The specific behaviours that constitute utilitarian everyday male chauvinism are divisible into two groups. Both are related to household chores.


4.1 Missing out on household responsibilities

With the use of a series of covert or overt manipulations, the man exempts himself from tasks that would be shared in a relationship based on respect, mutuality and equality. Such are tasks related to the home, which have a fundamental role in creating the material circumstances necessary for the self-realisation of those living there.

Various forms of manoeuvres here include:

4.1.1 Zero cooperation

Housework does not exist for the man. He sometimes justifies this with the claim that he “supports the family” and his shoulders cannot take any more burdens than the ones he already carries at his workplace. (Paradoxically, men who live together with women who work come up with this argument, with which they force the woman to work in “second shift.”)
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4.1.2 Fake cooperation

The man “helps” the woman. This way, the woman is forced to take on the function of “dispatcher,” to organise, distribute and assign tasks for the other “helpers,” through which she her overburdening increases again. This kind of everyday male chauvinism is extremely common among progressive men, who avoid real joint responsibility for household chores in this way.
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4.1.3 Self-advantageous cooperation

A version of fake cooperation in which the man juggles until he gets those tasks which are less difficult or are the most appealing for the outsider (maintenance around the house, making the grill at the weekend barbecue).
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4.1.4 Emergency cooperation

The man only cooperates in housework or any task related to care when that is required by an emergency. (For instance, the woman works in the night shift.) After the emergency has passed, the man returns to the “original” division of labour.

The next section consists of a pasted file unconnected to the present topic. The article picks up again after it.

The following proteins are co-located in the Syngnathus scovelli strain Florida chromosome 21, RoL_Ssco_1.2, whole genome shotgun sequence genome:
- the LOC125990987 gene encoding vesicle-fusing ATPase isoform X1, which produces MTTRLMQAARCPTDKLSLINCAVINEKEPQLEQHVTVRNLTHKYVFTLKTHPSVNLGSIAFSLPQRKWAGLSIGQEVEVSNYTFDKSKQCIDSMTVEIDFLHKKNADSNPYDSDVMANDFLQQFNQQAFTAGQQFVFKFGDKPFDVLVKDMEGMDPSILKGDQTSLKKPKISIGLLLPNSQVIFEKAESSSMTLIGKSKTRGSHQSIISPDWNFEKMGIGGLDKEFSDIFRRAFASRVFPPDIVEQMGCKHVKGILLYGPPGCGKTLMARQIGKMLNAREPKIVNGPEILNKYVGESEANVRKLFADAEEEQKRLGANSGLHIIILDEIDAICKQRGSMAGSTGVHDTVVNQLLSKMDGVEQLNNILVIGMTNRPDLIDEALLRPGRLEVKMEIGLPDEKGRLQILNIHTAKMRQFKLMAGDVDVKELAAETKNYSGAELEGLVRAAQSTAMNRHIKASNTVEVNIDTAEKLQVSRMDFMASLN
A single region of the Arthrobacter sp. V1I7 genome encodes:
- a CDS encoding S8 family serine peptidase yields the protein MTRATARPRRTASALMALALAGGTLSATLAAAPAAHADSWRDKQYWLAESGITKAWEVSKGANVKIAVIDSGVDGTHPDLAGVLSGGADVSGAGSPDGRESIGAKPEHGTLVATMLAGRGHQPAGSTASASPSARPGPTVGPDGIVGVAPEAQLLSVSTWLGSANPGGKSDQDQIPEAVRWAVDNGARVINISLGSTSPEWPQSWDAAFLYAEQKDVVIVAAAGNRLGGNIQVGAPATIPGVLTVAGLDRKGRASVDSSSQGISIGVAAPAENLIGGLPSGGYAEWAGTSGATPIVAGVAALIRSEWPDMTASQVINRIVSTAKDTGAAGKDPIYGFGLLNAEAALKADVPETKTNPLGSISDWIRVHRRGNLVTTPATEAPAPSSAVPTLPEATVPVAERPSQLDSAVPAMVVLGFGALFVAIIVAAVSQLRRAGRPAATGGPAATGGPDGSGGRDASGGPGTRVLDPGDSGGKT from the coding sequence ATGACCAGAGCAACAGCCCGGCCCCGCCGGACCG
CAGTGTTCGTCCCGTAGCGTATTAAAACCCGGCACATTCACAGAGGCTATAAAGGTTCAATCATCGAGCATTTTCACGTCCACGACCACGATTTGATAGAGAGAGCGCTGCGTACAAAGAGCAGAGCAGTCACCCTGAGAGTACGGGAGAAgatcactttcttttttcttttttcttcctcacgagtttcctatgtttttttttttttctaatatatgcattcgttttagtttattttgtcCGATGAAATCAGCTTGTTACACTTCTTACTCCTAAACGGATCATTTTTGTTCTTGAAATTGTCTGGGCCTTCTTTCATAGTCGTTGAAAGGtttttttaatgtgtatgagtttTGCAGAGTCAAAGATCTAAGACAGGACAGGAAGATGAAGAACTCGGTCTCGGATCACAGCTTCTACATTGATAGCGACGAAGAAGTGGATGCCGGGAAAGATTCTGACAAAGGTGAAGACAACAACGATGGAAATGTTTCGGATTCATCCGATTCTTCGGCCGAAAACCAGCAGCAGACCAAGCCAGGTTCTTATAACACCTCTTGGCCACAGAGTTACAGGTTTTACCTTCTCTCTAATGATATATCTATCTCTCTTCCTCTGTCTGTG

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4.1.5 Disappearance from cooperation

A large number of men will have something urgent to settle or a phone call to make exactly when a task related to the house or the child would require his cooperation the most.
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4.2. Abuse of women’s caring

The man adapts to the traditional roles (he maintains the family, the woman takes care) this way he exploits and abuses the fact that the woman is an “expert” at taking care of others. The following manifestations of everyday male chauvinism force or, what is worse, (by reinforcing her already socialised calling “to live for others”) “lead” the woman into the roles that are hers “by nature”: mother, wife, assistant, secretary, dispatcher, psychologist, social worker, telephonist, receptionist, cleaner and cloakroom attendant.
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4.2.1 Taking the caregiver role for granted, and exploiting it

4.2.1.1 The woman as mother

The man’s way of being is infiltrated by the expectation towards the woman that she meets the expectations of the traditional mother ideal: she should be caring and unconditionally understanding.

Through this form of everyday male chauvinism, the man requests, motivates and, among certain circumstances, forces the woman to prioritise “motherly” caring behaviours and to neglect her own personal and professional development.
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4.2.1.2 The father as friend